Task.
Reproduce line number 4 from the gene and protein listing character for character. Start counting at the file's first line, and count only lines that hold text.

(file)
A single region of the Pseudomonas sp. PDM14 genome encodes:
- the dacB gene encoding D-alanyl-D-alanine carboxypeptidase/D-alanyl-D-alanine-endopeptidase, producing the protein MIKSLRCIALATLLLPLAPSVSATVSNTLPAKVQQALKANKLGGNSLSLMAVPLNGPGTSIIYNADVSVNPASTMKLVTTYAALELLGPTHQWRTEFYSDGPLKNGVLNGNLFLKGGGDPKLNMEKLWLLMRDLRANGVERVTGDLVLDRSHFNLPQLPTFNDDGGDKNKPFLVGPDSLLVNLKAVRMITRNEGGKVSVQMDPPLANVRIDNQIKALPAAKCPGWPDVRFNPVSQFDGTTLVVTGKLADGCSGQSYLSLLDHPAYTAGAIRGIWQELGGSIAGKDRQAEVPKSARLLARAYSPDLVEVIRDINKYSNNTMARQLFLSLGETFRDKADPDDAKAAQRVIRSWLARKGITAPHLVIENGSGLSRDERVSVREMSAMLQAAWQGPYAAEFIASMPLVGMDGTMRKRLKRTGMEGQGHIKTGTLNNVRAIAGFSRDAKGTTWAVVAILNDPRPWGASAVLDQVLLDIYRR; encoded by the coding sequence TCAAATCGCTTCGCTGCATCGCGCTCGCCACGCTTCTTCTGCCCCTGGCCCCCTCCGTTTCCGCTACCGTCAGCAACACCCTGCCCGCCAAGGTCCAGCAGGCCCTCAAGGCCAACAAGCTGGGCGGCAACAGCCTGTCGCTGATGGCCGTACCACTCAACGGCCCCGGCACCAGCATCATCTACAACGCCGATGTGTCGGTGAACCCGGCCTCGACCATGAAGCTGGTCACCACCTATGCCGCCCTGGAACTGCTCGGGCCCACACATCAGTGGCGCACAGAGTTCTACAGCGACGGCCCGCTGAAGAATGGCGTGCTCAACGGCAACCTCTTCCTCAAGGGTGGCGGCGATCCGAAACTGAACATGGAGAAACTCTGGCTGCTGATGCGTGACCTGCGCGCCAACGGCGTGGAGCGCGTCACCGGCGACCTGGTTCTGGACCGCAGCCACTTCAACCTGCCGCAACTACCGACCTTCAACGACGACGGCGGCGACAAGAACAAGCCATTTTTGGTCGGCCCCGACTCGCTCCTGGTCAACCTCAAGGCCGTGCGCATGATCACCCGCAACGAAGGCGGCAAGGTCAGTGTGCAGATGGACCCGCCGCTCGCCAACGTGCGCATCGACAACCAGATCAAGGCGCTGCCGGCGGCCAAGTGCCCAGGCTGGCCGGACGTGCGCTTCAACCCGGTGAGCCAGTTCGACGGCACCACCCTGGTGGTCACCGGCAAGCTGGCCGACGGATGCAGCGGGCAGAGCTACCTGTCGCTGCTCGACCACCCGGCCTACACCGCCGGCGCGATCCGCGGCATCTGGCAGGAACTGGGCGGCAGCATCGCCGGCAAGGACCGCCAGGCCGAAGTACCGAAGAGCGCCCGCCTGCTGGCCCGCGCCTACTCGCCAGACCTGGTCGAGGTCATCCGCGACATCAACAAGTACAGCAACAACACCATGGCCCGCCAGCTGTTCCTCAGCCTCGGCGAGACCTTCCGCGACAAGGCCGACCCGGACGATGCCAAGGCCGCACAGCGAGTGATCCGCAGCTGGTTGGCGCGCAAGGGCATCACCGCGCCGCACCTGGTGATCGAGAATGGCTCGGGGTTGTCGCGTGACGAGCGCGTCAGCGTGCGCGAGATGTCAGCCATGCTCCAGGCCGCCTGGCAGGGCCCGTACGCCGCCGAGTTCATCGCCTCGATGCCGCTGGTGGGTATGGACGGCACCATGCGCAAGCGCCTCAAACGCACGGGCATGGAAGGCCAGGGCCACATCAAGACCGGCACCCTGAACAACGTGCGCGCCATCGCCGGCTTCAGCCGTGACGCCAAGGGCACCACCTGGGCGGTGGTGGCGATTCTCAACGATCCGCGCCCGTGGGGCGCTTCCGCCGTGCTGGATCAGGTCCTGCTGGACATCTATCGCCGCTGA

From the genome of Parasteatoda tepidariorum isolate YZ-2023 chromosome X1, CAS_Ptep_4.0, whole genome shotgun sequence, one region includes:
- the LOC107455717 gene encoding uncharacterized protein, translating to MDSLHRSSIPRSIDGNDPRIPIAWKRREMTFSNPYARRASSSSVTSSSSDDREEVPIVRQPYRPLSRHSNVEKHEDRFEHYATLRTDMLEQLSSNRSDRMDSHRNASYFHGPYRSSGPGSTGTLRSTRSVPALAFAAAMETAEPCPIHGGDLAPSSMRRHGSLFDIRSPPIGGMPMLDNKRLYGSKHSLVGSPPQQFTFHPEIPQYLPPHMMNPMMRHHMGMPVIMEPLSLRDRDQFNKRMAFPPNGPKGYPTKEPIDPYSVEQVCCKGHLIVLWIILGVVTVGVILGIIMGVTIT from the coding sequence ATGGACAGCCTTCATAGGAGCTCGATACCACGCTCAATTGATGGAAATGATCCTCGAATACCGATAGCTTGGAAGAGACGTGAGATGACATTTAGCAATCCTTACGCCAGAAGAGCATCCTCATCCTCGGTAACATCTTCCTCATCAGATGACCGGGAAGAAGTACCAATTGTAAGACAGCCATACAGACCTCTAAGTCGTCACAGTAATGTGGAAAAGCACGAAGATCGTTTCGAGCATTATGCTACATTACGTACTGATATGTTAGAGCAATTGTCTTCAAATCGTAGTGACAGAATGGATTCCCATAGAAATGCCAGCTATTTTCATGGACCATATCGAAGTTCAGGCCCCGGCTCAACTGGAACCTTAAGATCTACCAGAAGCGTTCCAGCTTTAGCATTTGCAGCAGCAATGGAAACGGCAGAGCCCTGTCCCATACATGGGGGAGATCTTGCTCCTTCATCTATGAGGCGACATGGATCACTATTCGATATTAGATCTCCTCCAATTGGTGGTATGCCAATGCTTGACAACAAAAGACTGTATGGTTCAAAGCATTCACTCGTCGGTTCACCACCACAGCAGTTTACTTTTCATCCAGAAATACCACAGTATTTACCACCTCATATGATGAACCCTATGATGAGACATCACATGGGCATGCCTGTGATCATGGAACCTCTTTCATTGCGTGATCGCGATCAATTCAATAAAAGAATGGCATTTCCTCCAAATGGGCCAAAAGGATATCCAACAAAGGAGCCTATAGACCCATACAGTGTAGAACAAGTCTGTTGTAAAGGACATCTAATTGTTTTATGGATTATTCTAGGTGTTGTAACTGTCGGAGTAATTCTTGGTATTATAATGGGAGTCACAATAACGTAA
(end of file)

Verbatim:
- the LOC107455717 gene encoding uncharacterized protein, translating to MDSLHRSSIPRSIDGNDPRIPIAWKRREMTFSNPYARRASSSSVTSSSSDDREEVPIVRQPYRPLSRHSNVEKHEDRFEHYATLRTDMLEQLSSNRSDRMDSHRNASYFHGPYRSSGPGSTGTLRSTRSVPALAFAAAMETAEPCPIHGGDLAPSSMRRHGSLFDIRSPPIGGMPMLDNKRLYGSKHSLVGSPPQQFTFHPEIPQYLPPHMMNPMMRHHMGMPVIMEPLSLRDRDQFNKRMAFPPNGPKGYPTKEPIDPYSVEQVCCKGHLIVLWIILGVVTVGVILGIIMGVTIT from the coding sequence ATGGACAGCCTTCATAGGAGCTCGATACCACGCTCAATTGATGGAAATGATCCTCGAATACCGATAGCTTGGAAGAGACGTGAGATGACATTTAGCAATCCTTACGCCAGAAGAGCATCCTCATCCTCGGTAACATCTTCCTCATCAGATGACCGGGAAGAAGTACCAATTGTAAGACAGCCATACAGACCTCTAAGTCGTCACAGTAATGTGGAAAAGCACGAAGATCGTTTCGAGCATTATGCTACATTACGTACTGATATGTTAGAGCAATTGTCTTCAAATCGTAGTGACAGAATGGATTCCCATAGAAATGCCAGCTATTTTCATGGACCATATCGAAGTTCAGGCCCCGGCTCAACTGGAACCTTAAGATCTACCAGAAGCGTTCCAGCTTTAGCATTTGCAGCAGCAATGGAAACGGCAGAGCCCTGTCCCATACATGGGGGAGATCTTGCTCCTTCATCTATGAGGCGACATGGATCACTATTCGATATTAGATCTCCTCCAATTGGTGGTATGCCAATGCTTGACAACAAAAGACTGTATGGTTCAAAGCATTCACTCGTCGGTTCACCACCACAGCAGTTTACTTTTCATCCAGAAATACCACAGTATTTACCACCTCATATGATGAACCCTATGATGAGACATCACATGGGCATGCCTGTGATCATGGAACCTCTTTCATTGCGTGATCGCGATCAATTCAATAAAAGAATGGCATTTCCTCCAAATGGGCCAAAAGGATATCCAACAAAGGAGCCTATAGACCCATACAGTGTAGAACAAGTCTGTTGTAAAGGACATCTAATTGTTTTATGGATTATTCTAGGTGTTGTAACTGTCGGAGTAATTCTTGGTATTATAATGGGAGTCACAATAACGTAA